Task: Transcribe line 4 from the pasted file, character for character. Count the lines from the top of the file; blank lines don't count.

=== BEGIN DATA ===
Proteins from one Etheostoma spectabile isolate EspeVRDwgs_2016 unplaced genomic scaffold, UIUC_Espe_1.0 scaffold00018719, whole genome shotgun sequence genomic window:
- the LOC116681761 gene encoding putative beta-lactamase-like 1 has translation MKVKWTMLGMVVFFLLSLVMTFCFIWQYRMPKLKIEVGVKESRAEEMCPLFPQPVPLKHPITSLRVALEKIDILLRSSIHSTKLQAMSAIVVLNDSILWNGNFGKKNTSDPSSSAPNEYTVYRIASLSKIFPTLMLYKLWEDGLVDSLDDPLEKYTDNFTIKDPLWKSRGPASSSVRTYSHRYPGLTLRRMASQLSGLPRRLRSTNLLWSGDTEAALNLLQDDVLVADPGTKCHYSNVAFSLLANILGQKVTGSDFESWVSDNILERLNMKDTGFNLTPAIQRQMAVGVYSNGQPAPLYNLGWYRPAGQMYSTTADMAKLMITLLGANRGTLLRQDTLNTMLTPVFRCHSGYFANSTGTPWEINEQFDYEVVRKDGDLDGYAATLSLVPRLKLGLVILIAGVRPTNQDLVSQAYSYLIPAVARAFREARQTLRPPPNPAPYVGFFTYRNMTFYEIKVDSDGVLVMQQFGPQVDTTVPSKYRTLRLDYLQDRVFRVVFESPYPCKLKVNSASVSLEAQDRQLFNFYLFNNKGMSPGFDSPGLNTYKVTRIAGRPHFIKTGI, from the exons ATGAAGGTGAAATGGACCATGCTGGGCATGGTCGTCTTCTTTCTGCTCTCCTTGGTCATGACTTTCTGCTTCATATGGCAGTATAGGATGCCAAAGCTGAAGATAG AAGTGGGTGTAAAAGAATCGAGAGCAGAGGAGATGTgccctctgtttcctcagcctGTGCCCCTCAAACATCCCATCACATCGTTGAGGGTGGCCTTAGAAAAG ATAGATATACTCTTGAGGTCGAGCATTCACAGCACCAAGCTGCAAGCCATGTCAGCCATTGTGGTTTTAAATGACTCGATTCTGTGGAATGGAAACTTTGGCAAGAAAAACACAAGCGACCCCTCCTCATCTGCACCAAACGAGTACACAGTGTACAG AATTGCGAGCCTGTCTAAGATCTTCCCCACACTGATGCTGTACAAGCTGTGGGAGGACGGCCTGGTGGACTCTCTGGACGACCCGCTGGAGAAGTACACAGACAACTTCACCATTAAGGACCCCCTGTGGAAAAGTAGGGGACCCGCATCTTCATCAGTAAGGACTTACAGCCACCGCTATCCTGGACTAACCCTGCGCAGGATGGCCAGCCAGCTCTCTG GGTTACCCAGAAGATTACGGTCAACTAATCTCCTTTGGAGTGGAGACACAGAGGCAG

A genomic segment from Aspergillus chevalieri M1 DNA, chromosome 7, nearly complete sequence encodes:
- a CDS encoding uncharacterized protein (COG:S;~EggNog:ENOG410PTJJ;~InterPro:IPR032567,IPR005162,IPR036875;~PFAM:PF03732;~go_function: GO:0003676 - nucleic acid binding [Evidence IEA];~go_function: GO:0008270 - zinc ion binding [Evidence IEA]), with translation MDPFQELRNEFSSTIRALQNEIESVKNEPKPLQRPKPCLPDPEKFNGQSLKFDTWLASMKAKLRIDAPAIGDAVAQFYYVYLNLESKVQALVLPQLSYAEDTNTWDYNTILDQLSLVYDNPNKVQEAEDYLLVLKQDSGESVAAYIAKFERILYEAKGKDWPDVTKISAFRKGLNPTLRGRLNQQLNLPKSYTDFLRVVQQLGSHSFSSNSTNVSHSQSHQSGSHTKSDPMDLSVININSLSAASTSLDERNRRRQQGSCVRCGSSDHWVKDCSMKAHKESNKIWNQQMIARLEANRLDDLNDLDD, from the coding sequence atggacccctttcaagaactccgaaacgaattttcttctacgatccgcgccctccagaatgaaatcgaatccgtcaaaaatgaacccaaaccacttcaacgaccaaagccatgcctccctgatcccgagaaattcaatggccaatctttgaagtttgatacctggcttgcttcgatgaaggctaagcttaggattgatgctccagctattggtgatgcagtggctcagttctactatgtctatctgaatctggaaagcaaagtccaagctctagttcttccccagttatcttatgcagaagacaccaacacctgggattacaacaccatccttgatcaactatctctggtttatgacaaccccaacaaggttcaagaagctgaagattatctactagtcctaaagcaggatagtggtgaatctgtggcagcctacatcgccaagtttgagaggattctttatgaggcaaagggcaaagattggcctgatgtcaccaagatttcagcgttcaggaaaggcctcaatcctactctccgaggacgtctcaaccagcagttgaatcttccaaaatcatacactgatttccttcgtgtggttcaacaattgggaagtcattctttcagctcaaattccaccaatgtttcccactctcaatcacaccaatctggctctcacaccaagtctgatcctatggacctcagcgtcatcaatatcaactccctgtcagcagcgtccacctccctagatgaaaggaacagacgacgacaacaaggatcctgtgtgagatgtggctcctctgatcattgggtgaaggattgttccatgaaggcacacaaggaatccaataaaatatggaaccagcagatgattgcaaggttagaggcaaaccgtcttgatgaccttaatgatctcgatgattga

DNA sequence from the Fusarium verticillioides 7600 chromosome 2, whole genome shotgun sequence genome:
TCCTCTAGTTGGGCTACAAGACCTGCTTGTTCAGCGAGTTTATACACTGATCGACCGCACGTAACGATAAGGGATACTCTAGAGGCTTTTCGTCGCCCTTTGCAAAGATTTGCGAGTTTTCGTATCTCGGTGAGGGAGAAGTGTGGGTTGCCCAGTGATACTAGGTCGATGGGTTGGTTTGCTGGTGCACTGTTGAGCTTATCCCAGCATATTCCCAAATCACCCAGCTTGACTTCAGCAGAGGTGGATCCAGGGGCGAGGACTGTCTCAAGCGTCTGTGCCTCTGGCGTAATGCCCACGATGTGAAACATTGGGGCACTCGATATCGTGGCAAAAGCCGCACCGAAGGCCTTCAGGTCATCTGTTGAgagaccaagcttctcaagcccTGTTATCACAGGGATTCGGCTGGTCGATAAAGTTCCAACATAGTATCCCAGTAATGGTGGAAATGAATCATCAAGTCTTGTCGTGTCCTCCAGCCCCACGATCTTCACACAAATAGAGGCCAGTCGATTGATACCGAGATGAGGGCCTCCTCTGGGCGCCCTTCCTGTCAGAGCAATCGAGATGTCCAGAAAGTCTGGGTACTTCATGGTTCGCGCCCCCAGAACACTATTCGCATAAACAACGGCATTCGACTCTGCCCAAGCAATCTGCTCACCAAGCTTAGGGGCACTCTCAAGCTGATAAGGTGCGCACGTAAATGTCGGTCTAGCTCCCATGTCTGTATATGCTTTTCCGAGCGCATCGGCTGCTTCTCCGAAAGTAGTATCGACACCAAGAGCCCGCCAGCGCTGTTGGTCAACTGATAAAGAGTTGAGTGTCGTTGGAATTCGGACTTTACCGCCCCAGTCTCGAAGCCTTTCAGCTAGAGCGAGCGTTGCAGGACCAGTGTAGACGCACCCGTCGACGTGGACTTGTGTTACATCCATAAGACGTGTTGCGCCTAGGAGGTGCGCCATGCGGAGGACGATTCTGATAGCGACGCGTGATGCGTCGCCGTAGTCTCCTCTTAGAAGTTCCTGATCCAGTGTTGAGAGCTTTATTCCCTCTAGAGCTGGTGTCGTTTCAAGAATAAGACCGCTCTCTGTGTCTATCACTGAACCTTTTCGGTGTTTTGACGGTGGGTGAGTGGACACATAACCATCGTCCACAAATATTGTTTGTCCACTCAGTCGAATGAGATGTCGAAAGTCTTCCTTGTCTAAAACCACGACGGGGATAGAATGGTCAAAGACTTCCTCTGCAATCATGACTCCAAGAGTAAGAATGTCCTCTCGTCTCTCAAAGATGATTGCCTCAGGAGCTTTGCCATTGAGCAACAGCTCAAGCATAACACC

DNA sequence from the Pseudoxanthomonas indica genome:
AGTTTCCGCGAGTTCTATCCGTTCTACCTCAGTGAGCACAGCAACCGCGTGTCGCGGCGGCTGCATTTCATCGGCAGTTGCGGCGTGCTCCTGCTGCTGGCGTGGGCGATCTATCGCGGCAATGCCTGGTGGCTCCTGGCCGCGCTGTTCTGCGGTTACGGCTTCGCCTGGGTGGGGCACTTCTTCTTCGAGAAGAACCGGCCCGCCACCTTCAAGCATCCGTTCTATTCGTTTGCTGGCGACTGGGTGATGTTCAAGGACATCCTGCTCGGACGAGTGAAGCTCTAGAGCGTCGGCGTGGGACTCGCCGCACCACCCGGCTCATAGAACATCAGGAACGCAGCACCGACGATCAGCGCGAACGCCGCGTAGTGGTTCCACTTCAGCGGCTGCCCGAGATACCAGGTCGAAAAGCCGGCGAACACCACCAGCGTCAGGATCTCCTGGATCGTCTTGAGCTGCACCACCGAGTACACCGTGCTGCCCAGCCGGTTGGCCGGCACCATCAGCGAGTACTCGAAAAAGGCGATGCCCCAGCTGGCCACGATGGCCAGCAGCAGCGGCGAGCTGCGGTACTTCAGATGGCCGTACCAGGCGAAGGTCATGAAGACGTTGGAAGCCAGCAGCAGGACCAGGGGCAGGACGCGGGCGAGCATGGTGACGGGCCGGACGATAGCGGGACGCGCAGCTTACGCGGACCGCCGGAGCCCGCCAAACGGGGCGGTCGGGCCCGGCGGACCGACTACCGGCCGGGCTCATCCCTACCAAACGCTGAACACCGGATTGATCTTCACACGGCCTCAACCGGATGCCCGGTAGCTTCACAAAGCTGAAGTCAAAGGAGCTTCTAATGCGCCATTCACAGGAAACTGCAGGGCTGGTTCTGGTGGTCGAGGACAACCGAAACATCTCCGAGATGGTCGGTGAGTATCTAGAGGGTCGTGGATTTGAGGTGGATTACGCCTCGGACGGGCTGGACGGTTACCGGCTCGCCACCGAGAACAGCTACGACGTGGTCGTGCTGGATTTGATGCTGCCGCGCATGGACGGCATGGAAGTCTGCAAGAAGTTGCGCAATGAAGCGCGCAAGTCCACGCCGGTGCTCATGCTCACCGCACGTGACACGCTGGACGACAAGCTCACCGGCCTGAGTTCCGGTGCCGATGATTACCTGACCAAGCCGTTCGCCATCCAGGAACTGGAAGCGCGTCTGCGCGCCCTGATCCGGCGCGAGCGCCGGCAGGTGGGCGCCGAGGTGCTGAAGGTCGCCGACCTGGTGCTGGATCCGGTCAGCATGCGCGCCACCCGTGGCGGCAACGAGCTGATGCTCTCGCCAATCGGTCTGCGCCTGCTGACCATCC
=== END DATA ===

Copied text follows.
- a CDS encoding uncharacterized protein (COG:S;~EggNog:ENOG410PTJJ;~InterPro:IPR032567,IPR005162,IPR036875;~PFAM:PF03732;~go_function: GO:0003676 - nucleic acid binding [Evidence IEA];~go_function: GO:0008270 - zinc ion binding [Evidence IEA]), with translation MDPFQELRNEFSSTIRALQNEIESVKNEPKPLQRPKPCLPDPEKFNGQSLKFDTWLASMKAKLRIDAPAIGDAVAQFYYVYLNLESKVQALVLPQLSYAEDTNTWDYNTILDQLSLVYDNPNKVQEAEDYLLVLKQDSGESVAAYIAKFERILYEAKGKDWPDVTKISAFRKGLNPTLRGRLNQQLNLPKSYTDFLRVVQQLGSHSFSSNSTNVSHSQSHQSGSHTKSDPMDLSVININSLSAASTSLDERNRRRQQGSCVRCGSSDHWVKDCSMKAHKESNKIWNQQMIARLEANRLDDLNDLDD, from the coding sequence atggacccctttcaagaactccgaaacgaattttcttctacgatccgcgccctccagaatgaaatcgaatccgtcaaaaatgaacccaaaccacttcaacgaccaaagccatgcctccctgatcccgagaaattcaatggccaatctttgaagtttgatacctggcttgcttcgatgaaggctaagcttaggattgatgctccagctattggtgatgcagtggctcagttctactatgtctatctgaatctggaaagcaaagtccaagctctagttcttccccagttatcttatgcagaagacaccaacacctgggattacaacaccatccttgatcaactatctctggtttatgacaaccccaacaaggttcaagaagctgaagattatctactagtcctaaagcaggatagtggtgaatctgtggcagcctacatcgccaagtttgagaggattctttatgaggcaaagggcaaagattggcctgatgtcaccaagatttcagcgttcaggaaaggcctcaatcctactctccgaggacgtctcaaccagcagttgaatcttccaaaatcatacactgatttccttcgtgtggttcaacaattgggaagtcattctttcagctcaaattccaccaatgtttcccactctcaatcacaccaatctggctctcacaccaagtctgatcctatggacctcagcgtcatcaatatcaactccctgtcagcagcgtccacctccctagatgaaaggaacagacgacgacaacaaggatcctgtgtgagatgtggctcctctgatcattgggtgaaggattgttccatgaaggcacacaaggaatccaataaaatatggaaccagcagatgattgcaaggttagaggcaaaccgtcttgatgaccttaatgatctcgatgattga